Слике страница
PDF
ePub

I never needed tar nor keil
To mark her upo' hip or heel,
Her crookit horn did as weel

To ken her by amo' them a';
She never threaten'd scab nor rot,
But keepit ay her ain jog trot,
Baith to the fauld and to the cot,

Was never sweir to lead nor caw, Baith to the fauld and to the cot, &c.

Cauld nor hunger never dang her, Wind nor wet could never wrang her, Anes she lay an ouk and langer,

Furth aneath a wreath o'snaw : Whan ither Ewies lap the dyke, And eat the kail for a' the tyke, My Ewie never play'd the like,

But tyc'd about the barn wa'; My Ewie never play'd the like, &c.

A better or a thriftier beast,
Nae honest man could weel hae wist,
For silly thing she never mist,

To hae ilk' year a lamb or twa';
The first she had I gae to Jock,
To be to him a kind o' stock,

And now the laddie has a flock

O’mair nor thirty head ava'; And now the laddie has a flock, &c.

I lookit aye at even' for her,
Lest mishanter shou'd come o'er her,
Or the fowmart might devour her,

Gin the beastie bade awa ;

Ewie wi' the crookit horn, Well deserv'd baith girse and corn, Sic a Ewe was never born,

Here-about nor far awa. Sic a Ewe was never born, &c.

My

Yet last ouk, for a' my keeping, (Wha can speak it without weeping ?) A villain cam when I was sleeping,

Sta’ my Ewie, horn and a';
I sought her sair upo' the morn,
And down aneath a buss o' thorn
I got my Ewie’s crookit horn,

But my Ewie was awa'.
I got my Ewie's crookit horn, &c.

O! gin I had the loun that did it,
Sworn I have as well as said it,
Tho' a' the warld should forbid it,

I wad gie his neck a thra':

I never met wi' sic a turn,
As this sin ever I was born,
My Ewie wi' the crookit horn,

Silly Ewie stown awa',
My Ewie wi' the crookit horn, &c.

[ocr errors]

O! had she died o' crook or cauld,
As Ewies do when they grow auld,
It wad na been, by mony fauld,

Sae sair a heart to nane o's a':
For a the claith that we hae worn,
Frae her and her's sae aften shorn,
The loss o’her we cou'd hae born,

Had fair strae-death ta'en her awa'. The loss o' her we cou'd hae born, &c.

But thus, poor thing, to lose her life,
Aneath a bleedy villain's knife,
I'm really fley't that our guidwife

Will never win aboon't ava:
O! a' ye bards benorth Kinghorn,
Call your muses up and mourn,
Our Ewie wi' the crookit horn,

Stown frae's, and fellt and a'! Our Ewie wi' the crookit horn, &c.

CRAIGIE-BURN WOOD.*

It is remarkable of this air, that it is the confine of that country where the greatest part of our Lowland music, (so far as from the title, words, &c. we can localize it,) has been composed. From Craigie-burn, near Moffat, until one reaches the West Highlands, we have scarcely one slow air of any antiquity.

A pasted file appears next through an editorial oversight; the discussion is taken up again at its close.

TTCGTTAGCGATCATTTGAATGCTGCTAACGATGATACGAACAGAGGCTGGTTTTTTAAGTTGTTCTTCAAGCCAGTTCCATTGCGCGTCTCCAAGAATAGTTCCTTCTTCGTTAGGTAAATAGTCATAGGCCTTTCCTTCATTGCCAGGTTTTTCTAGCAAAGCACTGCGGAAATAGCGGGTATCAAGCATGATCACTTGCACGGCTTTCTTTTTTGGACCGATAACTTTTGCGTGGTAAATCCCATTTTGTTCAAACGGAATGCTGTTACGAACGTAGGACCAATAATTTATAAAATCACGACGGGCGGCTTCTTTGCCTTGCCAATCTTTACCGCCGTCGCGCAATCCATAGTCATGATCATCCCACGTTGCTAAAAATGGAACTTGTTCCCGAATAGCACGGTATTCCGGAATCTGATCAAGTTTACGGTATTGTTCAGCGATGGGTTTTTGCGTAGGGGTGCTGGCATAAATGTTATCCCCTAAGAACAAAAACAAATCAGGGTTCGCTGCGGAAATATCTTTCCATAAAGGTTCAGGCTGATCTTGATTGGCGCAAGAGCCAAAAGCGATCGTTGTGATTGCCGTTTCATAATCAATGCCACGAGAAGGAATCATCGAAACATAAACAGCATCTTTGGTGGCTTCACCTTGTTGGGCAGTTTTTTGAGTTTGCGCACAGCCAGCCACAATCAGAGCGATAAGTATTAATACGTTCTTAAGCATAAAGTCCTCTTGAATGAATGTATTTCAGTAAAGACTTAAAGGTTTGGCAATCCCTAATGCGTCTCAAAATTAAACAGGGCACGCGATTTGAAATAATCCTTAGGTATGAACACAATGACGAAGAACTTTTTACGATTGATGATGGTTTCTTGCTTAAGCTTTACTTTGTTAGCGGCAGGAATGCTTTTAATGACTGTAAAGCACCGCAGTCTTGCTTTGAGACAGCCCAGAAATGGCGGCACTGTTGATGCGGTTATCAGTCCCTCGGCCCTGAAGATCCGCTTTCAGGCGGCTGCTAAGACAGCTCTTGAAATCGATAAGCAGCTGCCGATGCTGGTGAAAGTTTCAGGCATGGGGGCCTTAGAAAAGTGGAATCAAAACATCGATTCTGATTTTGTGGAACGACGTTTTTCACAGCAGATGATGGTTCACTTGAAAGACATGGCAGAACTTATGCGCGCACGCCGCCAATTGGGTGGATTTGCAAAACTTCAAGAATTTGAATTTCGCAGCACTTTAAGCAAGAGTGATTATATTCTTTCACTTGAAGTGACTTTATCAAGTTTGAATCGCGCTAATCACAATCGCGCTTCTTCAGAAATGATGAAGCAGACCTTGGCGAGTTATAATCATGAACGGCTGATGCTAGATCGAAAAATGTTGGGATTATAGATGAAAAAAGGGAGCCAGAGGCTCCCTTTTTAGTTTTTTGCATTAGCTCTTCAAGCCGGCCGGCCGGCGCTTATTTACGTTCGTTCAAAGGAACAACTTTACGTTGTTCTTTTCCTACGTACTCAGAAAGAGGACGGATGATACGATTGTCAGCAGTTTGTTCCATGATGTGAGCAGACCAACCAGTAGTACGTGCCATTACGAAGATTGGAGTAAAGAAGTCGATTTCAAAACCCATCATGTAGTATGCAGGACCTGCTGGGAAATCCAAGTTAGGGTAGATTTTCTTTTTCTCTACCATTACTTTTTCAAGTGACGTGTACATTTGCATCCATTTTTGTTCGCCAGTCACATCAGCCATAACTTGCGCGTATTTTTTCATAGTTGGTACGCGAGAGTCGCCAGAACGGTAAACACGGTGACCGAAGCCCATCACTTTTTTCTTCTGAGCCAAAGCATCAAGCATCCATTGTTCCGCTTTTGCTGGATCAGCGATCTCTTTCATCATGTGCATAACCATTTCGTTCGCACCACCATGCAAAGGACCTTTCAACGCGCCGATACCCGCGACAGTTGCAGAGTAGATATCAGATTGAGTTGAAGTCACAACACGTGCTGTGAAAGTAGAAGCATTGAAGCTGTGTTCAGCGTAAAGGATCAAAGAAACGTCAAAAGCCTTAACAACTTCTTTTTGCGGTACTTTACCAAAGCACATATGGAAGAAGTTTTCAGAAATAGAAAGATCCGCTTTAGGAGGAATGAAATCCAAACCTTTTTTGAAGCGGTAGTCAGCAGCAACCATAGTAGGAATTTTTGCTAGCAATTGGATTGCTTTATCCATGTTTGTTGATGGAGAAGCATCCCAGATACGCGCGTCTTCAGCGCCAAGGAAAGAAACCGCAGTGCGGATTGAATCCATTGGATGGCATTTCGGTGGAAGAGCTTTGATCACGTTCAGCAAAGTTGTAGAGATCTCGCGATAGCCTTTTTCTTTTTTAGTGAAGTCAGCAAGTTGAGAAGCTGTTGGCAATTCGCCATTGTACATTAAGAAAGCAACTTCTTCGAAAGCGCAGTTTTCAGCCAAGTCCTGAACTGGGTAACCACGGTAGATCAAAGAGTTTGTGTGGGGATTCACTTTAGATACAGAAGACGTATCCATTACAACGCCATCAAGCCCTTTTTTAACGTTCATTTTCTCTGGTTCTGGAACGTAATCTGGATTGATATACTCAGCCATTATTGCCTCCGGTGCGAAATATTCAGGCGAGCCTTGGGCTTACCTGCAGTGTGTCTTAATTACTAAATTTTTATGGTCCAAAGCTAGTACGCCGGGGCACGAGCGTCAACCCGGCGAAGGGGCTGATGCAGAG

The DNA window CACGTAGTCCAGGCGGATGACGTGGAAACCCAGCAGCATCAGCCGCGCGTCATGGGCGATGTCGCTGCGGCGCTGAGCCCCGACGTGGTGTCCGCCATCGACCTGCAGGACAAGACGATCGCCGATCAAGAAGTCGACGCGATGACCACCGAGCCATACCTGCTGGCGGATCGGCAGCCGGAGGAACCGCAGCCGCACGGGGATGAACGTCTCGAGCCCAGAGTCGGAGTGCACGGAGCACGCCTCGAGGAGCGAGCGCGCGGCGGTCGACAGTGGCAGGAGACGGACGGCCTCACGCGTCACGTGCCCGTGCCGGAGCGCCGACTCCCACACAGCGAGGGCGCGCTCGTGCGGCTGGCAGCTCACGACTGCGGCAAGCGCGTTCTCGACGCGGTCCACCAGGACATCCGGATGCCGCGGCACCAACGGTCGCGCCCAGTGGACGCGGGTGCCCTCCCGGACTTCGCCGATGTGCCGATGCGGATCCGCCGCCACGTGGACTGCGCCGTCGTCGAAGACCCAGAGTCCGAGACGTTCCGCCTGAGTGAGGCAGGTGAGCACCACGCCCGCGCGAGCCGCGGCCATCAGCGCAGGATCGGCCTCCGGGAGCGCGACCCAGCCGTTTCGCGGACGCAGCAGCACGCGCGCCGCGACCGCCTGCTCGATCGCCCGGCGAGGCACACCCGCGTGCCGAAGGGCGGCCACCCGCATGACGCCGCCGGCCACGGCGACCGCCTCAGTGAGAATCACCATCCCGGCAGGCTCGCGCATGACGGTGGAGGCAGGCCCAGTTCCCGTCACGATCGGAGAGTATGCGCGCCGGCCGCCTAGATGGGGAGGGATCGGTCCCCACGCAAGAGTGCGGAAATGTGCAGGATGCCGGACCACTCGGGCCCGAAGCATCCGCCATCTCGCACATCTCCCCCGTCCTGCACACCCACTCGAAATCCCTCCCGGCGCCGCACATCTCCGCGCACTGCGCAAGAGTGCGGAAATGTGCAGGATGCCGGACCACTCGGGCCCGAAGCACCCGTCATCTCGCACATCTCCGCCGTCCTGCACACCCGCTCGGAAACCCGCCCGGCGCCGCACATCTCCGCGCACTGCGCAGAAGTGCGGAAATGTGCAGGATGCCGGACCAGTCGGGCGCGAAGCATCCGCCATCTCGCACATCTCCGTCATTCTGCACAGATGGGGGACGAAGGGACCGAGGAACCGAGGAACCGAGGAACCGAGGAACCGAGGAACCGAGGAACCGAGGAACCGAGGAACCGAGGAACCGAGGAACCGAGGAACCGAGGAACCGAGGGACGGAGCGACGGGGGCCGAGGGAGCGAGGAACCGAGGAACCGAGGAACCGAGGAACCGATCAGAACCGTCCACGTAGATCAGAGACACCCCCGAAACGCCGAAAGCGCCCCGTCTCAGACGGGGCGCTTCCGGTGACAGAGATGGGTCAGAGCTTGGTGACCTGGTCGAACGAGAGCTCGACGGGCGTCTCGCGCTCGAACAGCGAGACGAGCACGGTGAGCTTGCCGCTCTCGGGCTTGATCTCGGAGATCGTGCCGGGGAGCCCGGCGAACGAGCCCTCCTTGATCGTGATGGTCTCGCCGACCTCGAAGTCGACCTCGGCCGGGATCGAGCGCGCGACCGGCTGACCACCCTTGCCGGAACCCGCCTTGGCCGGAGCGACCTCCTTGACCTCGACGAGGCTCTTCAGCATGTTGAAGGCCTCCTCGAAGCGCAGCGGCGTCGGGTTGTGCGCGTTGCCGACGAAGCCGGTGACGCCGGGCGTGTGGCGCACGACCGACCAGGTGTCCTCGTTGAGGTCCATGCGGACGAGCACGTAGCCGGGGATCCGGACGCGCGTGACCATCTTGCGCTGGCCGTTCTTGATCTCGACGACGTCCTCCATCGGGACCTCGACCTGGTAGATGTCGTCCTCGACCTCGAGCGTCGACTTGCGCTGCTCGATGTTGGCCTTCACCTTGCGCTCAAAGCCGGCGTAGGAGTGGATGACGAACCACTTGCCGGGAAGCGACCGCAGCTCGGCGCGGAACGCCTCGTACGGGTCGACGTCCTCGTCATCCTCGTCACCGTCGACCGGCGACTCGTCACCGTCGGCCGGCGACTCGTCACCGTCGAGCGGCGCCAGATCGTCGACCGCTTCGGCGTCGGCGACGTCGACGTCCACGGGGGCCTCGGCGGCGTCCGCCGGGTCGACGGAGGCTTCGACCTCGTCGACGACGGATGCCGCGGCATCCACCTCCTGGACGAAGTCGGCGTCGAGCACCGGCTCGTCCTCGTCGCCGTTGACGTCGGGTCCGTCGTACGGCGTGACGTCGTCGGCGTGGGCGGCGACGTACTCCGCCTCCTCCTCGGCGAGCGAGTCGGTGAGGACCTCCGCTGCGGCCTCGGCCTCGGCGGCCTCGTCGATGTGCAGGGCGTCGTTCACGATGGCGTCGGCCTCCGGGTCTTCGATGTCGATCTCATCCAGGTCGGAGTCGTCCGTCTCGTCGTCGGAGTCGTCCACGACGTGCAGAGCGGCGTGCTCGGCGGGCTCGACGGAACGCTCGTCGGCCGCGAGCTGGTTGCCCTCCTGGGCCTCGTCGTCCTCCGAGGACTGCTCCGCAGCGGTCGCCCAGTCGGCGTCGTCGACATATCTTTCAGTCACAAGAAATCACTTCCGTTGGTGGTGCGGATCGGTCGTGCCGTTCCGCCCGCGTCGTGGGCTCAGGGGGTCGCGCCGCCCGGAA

The song was composed on a passion which a Mr. Gillespie, a particular friend of mine, had for a Miss Lorimer, afterwards a Mrs. Whelpdale.The young lady was born at Craigie-burn wood. The chorus is part of an old foolish ballad,

Beyond thee, dearie, beyond thee, dearie,

And O to be lying beyond thee,
O sweetly, soundly, weel may he sleep,

That's laid in the bed beyond thee.

* “ Craigie-burn wood is situated on the banks of the river Moffat, and about three miles distant from the village of that name, celebrated for its medicinal waters. The woods of Craigie-burn and of Dumcrief, were at one time favourite haunts of Burns. It was there he met the “ Lassie wi' the lint-white locks,” and that he conceived several of his beautiful lyrics.”

Dr. Currie. VOL. II.

1

L

CRAIGIE-BURN WOOD.

Sweet closes the evening on Craigie-burn wood,

And blythely awakens the morrow; But the pride of the spring in the Craigie-burn

wood,
Can yield me to nothing but sorrow.

Beyond thee, 8c.
I see the spreading leaves and flowers,

I hear the wild birds singing ;
But pleasure they hae nane for me,
While care my heart is wringing.

Beyond thee, 8c.
I canna tell, I maun na tell,

I dare na for your anger ;
But secret love will break my heart,
If I conceal it langer.

Beyond thee, 8c.
I see thee gracefu', straight and tall,

I see thee sweet and bonie,
But oh, what will my torments be,
If thou refuse thy Johnie !

Beyond thee, &c.

To see thee in anither's arms,

In love to lie and languish,

« ПретходнаНастави »